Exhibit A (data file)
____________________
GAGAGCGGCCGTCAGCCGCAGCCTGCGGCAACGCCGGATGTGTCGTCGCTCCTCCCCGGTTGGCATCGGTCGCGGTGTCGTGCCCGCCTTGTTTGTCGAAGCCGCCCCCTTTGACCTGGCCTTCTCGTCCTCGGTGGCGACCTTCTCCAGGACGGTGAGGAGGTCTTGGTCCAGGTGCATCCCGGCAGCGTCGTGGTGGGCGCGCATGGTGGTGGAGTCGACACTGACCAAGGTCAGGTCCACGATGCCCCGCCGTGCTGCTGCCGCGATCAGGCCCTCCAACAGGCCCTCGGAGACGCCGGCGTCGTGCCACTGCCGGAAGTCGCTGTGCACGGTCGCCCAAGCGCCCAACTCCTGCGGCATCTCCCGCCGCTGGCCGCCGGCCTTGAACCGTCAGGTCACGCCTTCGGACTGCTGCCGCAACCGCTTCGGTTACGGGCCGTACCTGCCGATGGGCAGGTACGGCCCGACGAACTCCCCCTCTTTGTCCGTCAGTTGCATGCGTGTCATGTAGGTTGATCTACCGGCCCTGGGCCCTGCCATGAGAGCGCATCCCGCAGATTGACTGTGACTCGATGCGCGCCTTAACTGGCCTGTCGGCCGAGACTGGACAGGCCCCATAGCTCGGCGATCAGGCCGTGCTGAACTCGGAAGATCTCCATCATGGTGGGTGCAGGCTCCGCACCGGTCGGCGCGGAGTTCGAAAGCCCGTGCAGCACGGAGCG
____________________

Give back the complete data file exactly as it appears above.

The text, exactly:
GAGAGCGGCCGTCAGCCGCAGCCTGCGGCAACGCCGGATGTGTCGTCGCTCCTCCCCGGTTGGCATCGGTCGCGGTGTCGTGCCCGCCTTGTTTGTCGAAGCCGCCCCCTTTGACCTGGCCTTCTCGTCCTCGGTGGCGACCTTCTCCAGGACGGTGAGGAGGTCTTGGTCCAGGTGCATCCCGGCAGCGTCGTGGTGGGCGCGCATGGTGGTGGAGTCGACACTGACCAAGGTCAGGTCCACGATGCCCCGCCGTGCTGCTGCCGCGATCAGGCCCTCCAACAGGCCCTCGGAGACGCCGGCGTCGTGCCACTGCCGGAAGTCGCTGTGCACGGTCGCCCAAGCGCCCAACTCCTGCGGCATCTCCCGCCGCTGGCCGCCGGCCTTGAACCGTCAGGTCACGCCTTCGGACTGCTGCCGCAACCGCTTCGGTTACGGGCCGTACCTGCCGATGGGCAGGTACGGCCCGACGAACTCCCCCTCTTTGTCCGTCAGTTGCATGCGTGTCATGTAGGTTGATCTACCGGCCCTGGGCCCTGCCATGAGAGCGCATCCCGCAGATTGACTGTGACTCGATGCGCGCCTTAACTGGCCTGTCGGCCGAGACTGGACAGGCCCCATAGCTCGGCGATCAGGCCGTGCTGAACTCGGAAGATCTCCATCATGGTGGGTGCAGGCTCCGCACCGGTCGGCGCGGAGTTCGAAAGCCCGTGCAGCACGGAGCG